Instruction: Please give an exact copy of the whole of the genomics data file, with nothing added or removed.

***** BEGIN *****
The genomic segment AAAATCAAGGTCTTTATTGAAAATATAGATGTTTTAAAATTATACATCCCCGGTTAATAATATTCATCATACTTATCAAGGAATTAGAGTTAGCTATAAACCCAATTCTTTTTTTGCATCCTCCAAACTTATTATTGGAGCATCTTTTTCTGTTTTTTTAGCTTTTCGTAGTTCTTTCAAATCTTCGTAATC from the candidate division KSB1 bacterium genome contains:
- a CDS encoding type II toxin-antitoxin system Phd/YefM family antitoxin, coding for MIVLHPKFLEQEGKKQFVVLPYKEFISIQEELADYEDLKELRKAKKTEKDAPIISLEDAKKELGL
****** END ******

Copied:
The genomic segment AAAATCAAGGTCTTTATTGAAAATATAGATGTTTTAAAATTATACATCCCCGGTTAATAATATTCATCATACTTATCAAGGAATTAGAGTTAGCTATAAACCCAATTCTTTTTTTGCATCCTCCAAACTTATTATTGGAGCATCTTTTTCTGTTTTTTTAGCTTTTCGTAGTTCTTTCAAATCTTCGTAATC from the candidate division KSB1 bacterium genome contains:
- a CDS encoding type II toxin-antitoxin system Phd/YefM family antitoxin, coding for MIVLHPKFLEQEGKKQFVVLPYKEFISIQEELADYEDLKELRKAKKTEKDAPIISLEDAKKELGL